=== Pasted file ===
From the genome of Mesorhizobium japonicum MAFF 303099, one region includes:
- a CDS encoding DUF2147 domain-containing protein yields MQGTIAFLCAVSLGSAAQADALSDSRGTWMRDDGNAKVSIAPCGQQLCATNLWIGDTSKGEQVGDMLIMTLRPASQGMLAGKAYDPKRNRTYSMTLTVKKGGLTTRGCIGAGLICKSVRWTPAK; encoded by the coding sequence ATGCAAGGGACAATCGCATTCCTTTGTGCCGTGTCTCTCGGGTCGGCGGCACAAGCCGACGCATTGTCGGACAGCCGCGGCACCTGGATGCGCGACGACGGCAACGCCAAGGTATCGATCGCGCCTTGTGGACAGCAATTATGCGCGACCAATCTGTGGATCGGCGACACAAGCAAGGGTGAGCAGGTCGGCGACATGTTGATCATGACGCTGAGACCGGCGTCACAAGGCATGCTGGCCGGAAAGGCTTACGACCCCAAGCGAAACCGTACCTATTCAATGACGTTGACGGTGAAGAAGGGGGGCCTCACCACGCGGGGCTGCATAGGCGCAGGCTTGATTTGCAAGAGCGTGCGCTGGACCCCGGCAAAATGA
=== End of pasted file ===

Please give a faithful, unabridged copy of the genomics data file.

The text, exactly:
From the genome of Mesorhizobium japonicum MAFF 303099, one region includes:
- a CDS encoding DUF2147 domain-containing protein yields MQGTIAFLCAVSLGSAAQADALSDSRGTWMRDDGNAKVSIAPCGQQLCATNLWIGDTSKGEQVGDMLIMTLRPASQGMLAGKAYDPKRNRTYSMTLTVKKGGLTTRGCIGAGLICKSVRWTPAK; encoded by the coding sequence ATGCAAGGGACAATCGCATTCCTTTGTGCCGTGTCTCTCGGGTCGGCGGCACAAGCCGACGCATTGTCGGACAGCCGCGGCACCTGGATGCGCGACGACGGCAACGCCAAGGTATCGATCGCGCCTTGTGGACAGCAATTATGCGCGACCAATCTGTGGATCGGCGACACAAGCAAGGGTGAGCAGGTCGGCGACATGTTGATCATGACGCTGAGACCGGCGTCACAAGGCATGCTGGCCGGAAAGGCTTACGACCCCAAGCGAAACCGTACCTATTCAATGACGTTGACGGTGAAGAAGGGGGGCCTCACCACGCGGGGCTGCATAGGCGCAGGCTTGATTTGCAAGAGCGTGCGCTGGACCCCGGCAAAATGA